The Alfred Wegener Institute
How Alfred Wenger Institute used CATHX OCEAN’s subsea imaging systems, measurement technology and software to survey large areas of seabed, track year-on-year changes to the abyssal seafloor and investigate spacial population density of fauna in the Fram Strait.
The Alfred Wegener Institute, located in Bremerhaven, Germany, conducts research in the Arctic, the Antarctic, and the high and mid-latitude oceans. They were looking for technology to eradicate the challenges associated with seafloor surveys, including poor visibility, slow survey times, accurate geolocation, measuring changes in the fauna and seafloor over time, and investigating spatial population density.
- Survey abyssal seafloor area year-on-year to see changes in the fauna and abyssal seafloor over time.
- Investigate the spatial population density in The Fram Strait.
- Overcome poor visibility and slow survey times when conducting seafloor surveys.
- To provide high-quality visual image data.
- A Cathx Fast Fly Stills Camera
- Two Cathx Pulsar I Strobe Lighting Systems
- Integrated into the Bluefin-21 AUV
- Cathx Mission Planner Software
- SOLID Post Processing Image software.
The Alfred Wenger Institute had not found sufficient technology to annually capture the same area of the abyssal seafloor to monitor year-on-year changes to fauna and the seafloor. They had also never previously been able to complete a spatial population investigation of The Fram Strait.
Traditionally, the Alfred Wegener Institute has carried out subsea surveys using a towed underwater vehicle at FRAM stations. These surveys, reliant on ship motion, only provided thin tracks of data, allowing for a ribbon of 2 meters wide of images to be collected over several kilometres.
Issues such as lack of sufficient light, motion blur and particle backscatter can severely reduce the quality of the images collected. It also takes more time to survey the area leading to longer vessel time and higher operating costs.
CATHX OCEAN provided Alfred Wenger Institute with a Cathx Fast-Fly Camera and Pulsar Strobe Lighting system integrated into their Bluefin-21 AUV, delivered quality images and geolocation data of the abyssal seafloor under the polar ice. The CATHX system captured accurate data to track year-year changes to fauna and the seafloor and to conduct a spatial population investigation in The Fram Strait.
The Fast-Fly Camera and Pulsar Strobe Light system designed to provide ultra high-resolution images allowed the vehicle to fly in proximity to the seafloor for an improved dive plan. A more extensive area to be photographed in a similar amount of time.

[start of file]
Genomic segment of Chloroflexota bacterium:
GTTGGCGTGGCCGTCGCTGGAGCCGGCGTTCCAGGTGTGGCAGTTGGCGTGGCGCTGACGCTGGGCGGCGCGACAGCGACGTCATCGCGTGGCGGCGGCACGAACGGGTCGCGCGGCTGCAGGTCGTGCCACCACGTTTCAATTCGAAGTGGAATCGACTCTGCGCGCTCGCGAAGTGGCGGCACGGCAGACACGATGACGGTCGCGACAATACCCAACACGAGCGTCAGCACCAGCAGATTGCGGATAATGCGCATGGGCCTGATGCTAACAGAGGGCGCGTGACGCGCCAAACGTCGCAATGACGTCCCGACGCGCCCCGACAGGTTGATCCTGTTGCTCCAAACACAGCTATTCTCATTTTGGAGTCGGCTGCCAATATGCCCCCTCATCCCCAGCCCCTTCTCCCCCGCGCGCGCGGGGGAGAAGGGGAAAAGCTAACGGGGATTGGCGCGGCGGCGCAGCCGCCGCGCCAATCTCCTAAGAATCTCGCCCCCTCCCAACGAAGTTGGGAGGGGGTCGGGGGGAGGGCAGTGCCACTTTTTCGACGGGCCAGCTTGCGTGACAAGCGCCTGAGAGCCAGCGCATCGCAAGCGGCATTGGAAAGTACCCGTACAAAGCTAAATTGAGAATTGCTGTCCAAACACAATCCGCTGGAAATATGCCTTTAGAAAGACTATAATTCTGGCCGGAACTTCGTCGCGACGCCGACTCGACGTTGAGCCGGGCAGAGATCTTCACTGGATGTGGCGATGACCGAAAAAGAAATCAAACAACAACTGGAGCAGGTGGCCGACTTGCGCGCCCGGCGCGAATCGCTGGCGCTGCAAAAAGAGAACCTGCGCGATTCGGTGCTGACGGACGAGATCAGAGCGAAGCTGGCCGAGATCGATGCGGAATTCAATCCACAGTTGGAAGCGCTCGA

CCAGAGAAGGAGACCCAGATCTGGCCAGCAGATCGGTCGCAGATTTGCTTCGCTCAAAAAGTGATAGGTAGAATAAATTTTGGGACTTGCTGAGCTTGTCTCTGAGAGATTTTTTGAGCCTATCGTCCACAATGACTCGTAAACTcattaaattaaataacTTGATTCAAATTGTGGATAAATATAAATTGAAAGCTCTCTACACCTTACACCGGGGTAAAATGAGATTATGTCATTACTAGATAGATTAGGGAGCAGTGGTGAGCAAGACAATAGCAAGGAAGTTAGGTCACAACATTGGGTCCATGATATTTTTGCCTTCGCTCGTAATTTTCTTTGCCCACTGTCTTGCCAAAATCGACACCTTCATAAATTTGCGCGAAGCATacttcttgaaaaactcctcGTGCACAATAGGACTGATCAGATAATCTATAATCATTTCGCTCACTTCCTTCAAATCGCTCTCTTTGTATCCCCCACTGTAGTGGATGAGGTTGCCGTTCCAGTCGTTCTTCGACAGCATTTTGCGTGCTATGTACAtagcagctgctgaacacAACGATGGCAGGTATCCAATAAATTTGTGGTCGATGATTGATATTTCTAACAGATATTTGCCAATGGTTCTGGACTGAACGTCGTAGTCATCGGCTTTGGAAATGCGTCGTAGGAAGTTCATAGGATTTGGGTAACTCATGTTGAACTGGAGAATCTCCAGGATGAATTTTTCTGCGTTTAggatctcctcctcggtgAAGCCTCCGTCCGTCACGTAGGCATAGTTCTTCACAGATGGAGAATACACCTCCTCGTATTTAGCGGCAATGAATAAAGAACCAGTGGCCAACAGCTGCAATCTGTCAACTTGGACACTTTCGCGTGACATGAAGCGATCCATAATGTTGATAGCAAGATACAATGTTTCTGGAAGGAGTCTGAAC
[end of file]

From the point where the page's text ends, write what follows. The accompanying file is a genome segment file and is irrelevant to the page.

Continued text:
Navigation and GPS information is stored in the image EXIF by the CATHX imaging system allowing for the same area of the seafloor to be covered year-on-year allowing for both spatial and temporal analysis. The Alfred Wegener Institute were able to build a profile of the ecosystem and monitor trends over time. Relationships between the fauna and features on the seafloor like dropstones, phytodetritus accumulations and litter could now be accurately determined.
The results speak for themselves.
Higher Quality Images with Extended Range
The Cathx Fast Fly camera system delivered high quality, clear images at Ultra High (UHD) resolutions of below one millimeter. The Pulsar Strobe lighting with the Cathx Fast-Fly Camera reduced motion blur and backscatter. It allowed the vehicle to travel at higher speeds than conventional Video Systems. The Fast-Fly camera could focus according to inputs from the vehicle depth sensors ensuring that all images acquired were sharp and clear. The high-quality imaging also permitted accurate mapping of the abyssal seafloor, and investigation of the spatial population density in The Fram Strait.
Improved Data Outputs for Year-on-Year Comparisons
The Fast-Fly Imaging system captured sequential image data that was time stamped and geo-tagged. This facilitated post data processing to assemble mosaics, and this data is also compatible with third party inspection software. Visual information is stored directly to the vehicle data storage NAS drive allowing for accurate year-on-year comparisons to see changes in the fauna and abyssal seafloor over time.
Reduced Vessel Time and co2 Emissions
The vehicle flew within 5 meters of the seabed at operational speeds of 4 knots, so the time taken to acquire data was considerably quicker. It allowed for a more extensive area of the seabed to be surveyed and saved vessel time, resources and co2 emissions.
Improved Mission Planning
Cathx Mission Planner Software was used pre-mission to set up the Fast Fly imaging system for the mission ahead by setting up a profile that the imaging system can activate in real-time on mission via the Camera API.